Monday, December 1, 2014

Monster Serial: KINGDOM OF THE SPIDERS, 1977


William Shatner is Dr. Rack Hanson in a life and death battle against an invasion of extra deadly tarantulas!

Well, I think that does it. Enjoy the movie.

Still here? Well, my friend, just let these words tenderly caress your eyeballs once more.

Dr. Rack Hanson.

Life and death.


Extra. Deadly. Tarantulas.

William. Goddamn. Shatner.

Does a movie need anything more? Can any film boast of such an explosive combination of Primal Elements of Entertainment?

We all know the answer.

KINGDOM OF THE SPIDERS is the alpha and omega of cinematic possibilities and perhaps art, itself.

No. Not art.

Great Art.

It came out in that magical summer of 1977. I was six, and that finally put me into the PG zone in my father’s eyes. (I still remember the high stakes discussion he had with my mother over whether or not I was ready to handle AIRPORT ’77.) Admission to the forbidden world of the PG was soon unlocked with the agreed upon incantation of, “Okay, but only if we don’t tell your mother.”

That’s a good dad. I felt bad for him when I cringed in my seat or yelped or something during KINGDOM OF THE SPIDERS. I’ll never forget his defeated mumble of, “I knew it was a mistake to see this.”
I didn’t see it as a rebuke or a challenge. I found it funny. I genuinely felt sorry for him. That pulled me about four or five years ahead in maturity in less than a second. It didn’t make the film any less terrifying, though.

But we had to see it. We both knew that. STAR TREK was our weekly ritual going back to his first days of neo-bachelordom, two years before. That was my first introduction to the very idea that there were actors whose names were worth memorizing. Before any useless academic facts crowded my mind with nonsense, my father ensured that I had carefully memorized the fact that Burt Ward was Robin, Adam West was Batman, Leonard Nimoy was Spock, and, most importantly, William Shatner was the titanic, supreme, all-knowing pinnacle of manhood, heroism, speechmaking, and flying-leap ass-kicking: James T. Kirk.

This was my first chance to see The Shat on the big screen, and there was no way I was going to miss it. Not even if I had to traverse the very KINGDOM OF THE SPIDERS, itself. And lo, it came to pass. I saw it all. Shat riding a horse. Shat pumping gas. Shat drinking a lot of Miller Beer. And Shat, covered in spiders that are biting his face, of which I was and am terrified.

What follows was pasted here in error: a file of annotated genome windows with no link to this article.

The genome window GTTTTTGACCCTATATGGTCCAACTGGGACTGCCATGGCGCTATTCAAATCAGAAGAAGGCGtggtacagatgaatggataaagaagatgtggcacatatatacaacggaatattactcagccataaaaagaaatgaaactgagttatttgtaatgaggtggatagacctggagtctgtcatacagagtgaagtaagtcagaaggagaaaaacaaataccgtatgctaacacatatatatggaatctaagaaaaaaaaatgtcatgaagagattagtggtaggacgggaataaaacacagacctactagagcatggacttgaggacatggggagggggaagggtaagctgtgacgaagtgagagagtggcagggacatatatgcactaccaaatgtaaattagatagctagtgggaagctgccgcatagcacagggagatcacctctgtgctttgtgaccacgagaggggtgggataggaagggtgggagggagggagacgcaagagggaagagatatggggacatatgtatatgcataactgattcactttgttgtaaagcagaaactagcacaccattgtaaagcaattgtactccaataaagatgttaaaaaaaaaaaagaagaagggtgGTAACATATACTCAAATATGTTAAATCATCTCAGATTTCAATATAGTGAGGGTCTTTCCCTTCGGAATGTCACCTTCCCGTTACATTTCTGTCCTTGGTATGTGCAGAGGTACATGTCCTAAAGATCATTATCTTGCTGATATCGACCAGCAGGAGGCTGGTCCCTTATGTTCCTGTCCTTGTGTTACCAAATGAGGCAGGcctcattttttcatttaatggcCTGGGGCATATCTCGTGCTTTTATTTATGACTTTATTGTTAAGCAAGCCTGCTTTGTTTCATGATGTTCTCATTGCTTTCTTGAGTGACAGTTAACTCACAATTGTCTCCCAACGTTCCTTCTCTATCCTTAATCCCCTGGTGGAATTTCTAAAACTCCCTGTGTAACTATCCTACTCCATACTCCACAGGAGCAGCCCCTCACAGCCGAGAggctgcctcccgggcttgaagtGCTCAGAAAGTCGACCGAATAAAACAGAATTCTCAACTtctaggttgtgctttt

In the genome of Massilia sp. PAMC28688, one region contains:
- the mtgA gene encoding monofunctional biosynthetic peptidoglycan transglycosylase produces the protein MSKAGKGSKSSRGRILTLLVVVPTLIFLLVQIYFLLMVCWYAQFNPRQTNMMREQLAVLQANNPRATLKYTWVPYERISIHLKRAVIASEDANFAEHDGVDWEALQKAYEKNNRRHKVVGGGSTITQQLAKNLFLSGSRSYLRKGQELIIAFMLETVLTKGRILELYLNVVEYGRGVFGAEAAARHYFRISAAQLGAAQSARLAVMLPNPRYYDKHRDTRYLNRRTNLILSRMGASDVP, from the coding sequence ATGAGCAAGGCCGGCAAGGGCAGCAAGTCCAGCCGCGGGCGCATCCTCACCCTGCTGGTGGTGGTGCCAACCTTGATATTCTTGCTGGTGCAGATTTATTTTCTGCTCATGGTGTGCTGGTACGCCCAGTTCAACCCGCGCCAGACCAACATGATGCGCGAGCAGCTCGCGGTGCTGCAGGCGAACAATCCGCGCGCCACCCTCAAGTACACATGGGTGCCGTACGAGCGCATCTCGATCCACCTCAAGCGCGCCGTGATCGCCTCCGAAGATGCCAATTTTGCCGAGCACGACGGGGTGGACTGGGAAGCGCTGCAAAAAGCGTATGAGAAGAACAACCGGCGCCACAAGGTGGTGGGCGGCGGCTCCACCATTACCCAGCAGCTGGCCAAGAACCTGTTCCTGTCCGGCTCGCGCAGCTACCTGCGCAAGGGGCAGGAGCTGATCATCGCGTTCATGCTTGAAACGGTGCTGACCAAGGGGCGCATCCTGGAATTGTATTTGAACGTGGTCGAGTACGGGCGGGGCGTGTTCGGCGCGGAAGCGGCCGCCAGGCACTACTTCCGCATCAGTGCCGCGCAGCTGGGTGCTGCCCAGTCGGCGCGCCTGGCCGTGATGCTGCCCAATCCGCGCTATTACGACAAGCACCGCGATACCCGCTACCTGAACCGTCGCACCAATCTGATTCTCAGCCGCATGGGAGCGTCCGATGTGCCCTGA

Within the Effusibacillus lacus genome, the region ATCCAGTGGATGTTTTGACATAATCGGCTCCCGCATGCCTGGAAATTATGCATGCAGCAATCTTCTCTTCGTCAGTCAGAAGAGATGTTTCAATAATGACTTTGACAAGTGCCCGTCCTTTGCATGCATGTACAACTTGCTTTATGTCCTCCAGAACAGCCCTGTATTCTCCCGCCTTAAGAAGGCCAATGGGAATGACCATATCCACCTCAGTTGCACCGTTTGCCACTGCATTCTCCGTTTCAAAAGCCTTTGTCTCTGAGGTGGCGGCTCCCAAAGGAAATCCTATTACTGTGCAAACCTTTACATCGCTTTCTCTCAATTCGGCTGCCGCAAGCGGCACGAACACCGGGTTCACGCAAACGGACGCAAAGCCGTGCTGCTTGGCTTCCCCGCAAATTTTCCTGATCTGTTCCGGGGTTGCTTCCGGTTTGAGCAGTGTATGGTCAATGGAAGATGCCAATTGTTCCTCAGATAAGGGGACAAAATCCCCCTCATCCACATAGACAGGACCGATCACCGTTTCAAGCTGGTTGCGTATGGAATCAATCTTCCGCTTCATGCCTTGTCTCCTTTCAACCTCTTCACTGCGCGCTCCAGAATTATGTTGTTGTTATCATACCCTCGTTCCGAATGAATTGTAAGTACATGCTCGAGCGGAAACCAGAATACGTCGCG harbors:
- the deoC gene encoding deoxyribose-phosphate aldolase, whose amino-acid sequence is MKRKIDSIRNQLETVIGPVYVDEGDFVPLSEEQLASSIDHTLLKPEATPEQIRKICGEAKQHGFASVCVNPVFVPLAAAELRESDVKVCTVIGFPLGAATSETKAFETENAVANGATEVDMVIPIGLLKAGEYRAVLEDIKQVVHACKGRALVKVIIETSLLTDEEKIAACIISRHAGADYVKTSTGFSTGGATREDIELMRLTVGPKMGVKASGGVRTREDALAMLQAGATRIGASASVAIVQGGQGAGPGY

Of spiders, not his face.

But there was more. So much more.

Okay, plot. Spiders invade the sleepy town of Verde Valley, Arizona. Shatner is the vet standing in their way. Sammy’s lovely wife, Altovese, and Woody Strode are his close allies. But even they can’t stop the onslaught as the spiders build organized hills and relentlessly kill cow after cow until moving on to the deadliest animal of all: man. The mayor, channeling Murray Hamilton, insists that there’s no problem, and that the fair will go on. It’s tourist season, after all. Why not just spray the town with insecticide? After all, they have a biplane just sitting there. But the spiders are too clever. Not long after taking flight, the once-fearless pilot finds that the plane is full of spiders! Everywhere! And then there’s a big crash and an explosion.

Enraged by this airborne attempt on their lives and incensed that Shat had the temerity to set their precious spider hill ablaze, the spiders mount an organized invasion of the town during the fair. Chaos reigns supreme. They kill and beweb people everywhere. Shatner takes refuge in a tourist lodge with a beautiful scientist (the model in all ways for Veronica Corningstone), the inventor of the porta-potty (no, I’m not kidding), and a lucky few others. So, seal the cracks, right? Not when the spiders can break windows. Yes. They can break windows. Not when they can disable fuses. Yes, they can disable fuses. Not when they can (temporarily) take down the Very Shat Himself. In the words of Michael York, “There is no sanctuary!”

This column is among those featured in
 BRIDE OF MONSTER SERIAL, a collection of 
horror essays written by contributors to 
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Following this is the kind of satisfying-but-downer ending that no one (save Frank Darabont) can pull off these days. It’s actually one of the great moments in horror, and I won’t give it away. If you’ve seen it, you know what I’m talking about. If you haven’t, you have a gasp coming.

It would be twenty years until I would see KINGDOM OF THE SPIDERS again. My friends and I became obsessed. The camp was ripe, but the film had a straightforward integrity that makes those moments endearing rather than ridiculous. By God, it’s about the Kingdom of the Spiders, and it’s not going to mug. And it won’t let you, either, as tempted as you might be. There are crazy images, wild action, genuinely disturbing moments, Shat showing his sense of humor years before the hilarity of STAR TREK: THE MOTION PICTURE, and a brief-but-memorable glimpse of our loyal friend, the noble side-boob. In other words, the Ultimate Trip.

My only question is this; did something just brush against your ankle?

PATRICK McCRAY is a comic book author who resides in Knoxville, Tenn., where he's been a drama coach and general nuisance since 1997. He has a MFA in Directing and worked at Revolutionary Comics and on the early days of BABYLON 5, and is a frequent contributor to The Collinsport Historical Society. You can find him at The Collins Foundation.

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